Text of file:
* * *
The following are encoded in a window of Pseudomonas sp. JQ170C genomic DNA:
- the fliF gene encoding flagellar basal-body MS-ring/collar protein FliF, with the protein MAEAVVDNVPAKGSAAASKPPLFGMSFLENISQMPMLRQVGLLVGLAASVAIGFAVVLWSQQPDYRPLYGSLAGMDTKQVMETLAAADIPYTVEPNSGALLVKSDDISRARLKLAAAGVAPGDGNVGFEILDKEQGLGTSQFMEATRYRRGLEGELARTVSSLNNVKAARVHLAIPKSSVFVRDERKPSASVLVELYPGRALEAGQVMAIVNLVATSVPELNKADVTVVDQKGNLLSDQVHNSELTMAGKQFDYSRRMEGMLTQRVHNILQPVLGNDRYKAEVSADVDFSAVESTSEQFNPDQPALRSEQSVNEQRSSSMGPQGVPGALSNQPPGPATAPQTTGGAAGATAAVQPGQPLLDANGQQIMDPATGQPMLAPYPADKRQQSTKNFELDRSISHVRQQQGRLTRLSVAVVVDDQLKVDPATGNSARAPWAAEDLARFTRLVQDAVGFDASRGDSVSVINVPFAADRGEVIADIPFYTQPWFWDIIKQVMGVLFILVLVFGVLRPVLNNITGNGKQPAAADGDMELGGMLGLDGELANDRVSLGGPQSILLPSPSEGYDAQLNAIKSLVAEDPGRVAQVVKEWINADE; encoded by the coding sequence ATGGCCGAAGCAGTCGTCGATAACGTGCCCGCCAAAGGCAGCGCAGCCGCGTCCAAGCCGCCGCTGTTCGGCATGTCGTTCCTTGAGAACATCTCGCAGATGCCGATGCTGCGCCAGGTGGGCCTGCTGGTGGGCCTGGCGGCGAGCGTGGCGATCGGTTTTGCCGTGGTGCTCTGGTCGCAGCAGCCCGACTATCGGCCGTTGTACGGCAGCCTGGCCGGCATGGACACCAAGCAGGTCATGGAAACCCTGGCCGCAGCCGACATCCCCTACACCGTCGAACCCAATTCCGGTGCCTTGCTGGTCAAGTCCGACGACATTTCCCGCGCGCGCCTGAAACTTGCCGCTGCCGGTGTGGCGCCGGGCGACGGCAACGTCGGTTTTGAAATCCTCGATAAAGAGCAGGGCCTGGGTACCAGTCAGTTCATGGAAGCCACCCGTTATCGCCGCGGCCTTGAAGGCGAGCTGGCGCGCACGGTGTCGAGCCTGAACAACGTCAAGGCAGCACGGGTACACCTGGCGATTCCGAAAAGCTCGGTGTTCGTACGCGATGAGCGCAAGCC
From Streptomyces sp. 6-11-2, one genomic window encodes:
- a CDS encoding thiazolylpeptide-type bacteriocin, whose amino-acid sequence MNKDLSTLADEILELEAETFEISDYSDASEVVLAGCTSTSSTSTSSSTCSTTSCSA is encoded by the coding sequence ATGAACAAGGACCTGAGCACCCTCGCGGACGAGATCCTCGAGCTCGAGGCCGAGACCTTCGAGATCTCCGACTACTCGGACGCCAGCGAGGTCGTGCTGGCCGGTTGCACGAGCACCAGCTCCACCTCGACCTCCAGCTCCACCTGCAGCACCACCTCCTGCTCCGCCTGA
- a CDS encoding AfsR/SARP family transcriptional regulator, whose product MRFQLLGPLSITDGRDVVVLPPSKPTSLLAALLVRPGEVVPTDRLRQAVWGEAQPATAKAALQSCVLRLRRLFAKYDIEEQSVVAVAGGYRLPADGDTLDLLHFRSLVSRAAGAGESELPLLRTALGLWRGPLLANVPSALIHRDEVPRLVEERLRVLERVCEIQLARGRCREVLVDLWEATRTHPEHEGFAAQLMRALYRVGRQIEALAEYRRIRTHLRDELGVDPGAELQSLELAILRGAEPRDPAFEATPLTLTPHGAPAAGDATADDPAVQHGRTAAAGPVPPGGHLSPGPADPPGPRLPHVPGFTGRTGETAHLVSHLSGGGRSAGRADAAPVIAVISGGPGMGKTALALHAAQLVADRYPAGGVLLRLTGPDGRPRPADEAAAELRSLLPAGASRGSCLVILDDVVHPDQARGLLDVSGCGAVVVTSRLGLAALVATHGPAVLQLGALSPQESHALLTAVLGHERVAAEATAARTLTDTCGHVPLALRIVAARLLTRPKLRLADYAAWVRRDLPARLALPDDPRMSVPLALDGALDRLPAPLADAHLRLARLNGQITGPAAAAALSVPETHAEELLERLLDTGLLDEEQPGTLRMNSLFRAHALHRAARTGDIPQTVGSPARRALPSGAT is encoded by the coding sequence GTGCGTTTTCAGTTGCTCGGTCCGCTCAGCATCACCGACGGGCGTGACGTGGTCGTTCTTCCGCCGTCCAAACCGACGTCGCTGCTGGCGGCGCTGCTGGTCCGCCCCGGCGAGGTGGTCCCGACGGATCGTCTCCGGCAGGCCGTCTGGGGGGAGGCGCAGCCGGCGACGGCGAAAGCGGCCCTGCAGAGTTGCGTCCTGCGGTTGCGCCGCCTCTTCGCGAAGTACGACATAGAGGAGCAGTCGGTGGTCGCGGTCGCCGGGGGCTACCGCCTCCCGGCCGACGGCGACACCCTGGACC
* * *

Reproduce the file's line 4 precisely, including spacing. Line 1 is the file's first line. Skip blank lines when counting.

- a CDS encoding thiazolylpeptide-type bacteriocin, whose amino-acid sequence MNKDLSTLADEILELEAETFEISDYSDASEVVLAGCTSTSSTSTSSSTCSTTSCSA is encoded by the coding sequence ATGAACAAGGACCTGAGCACCCTCGCGGACGAGATCCTCGAGCTCGAGGCCGAGACCTTCGAGATCTCCGACTACTCGGACGCCAGCGAGGTCGTGCTGGCCGGTTGCACGAGCACCAGCTCCACCTCGACCTCCAGCTCCACCTGCAGCACCACCTCCTGCTCCGCCTGA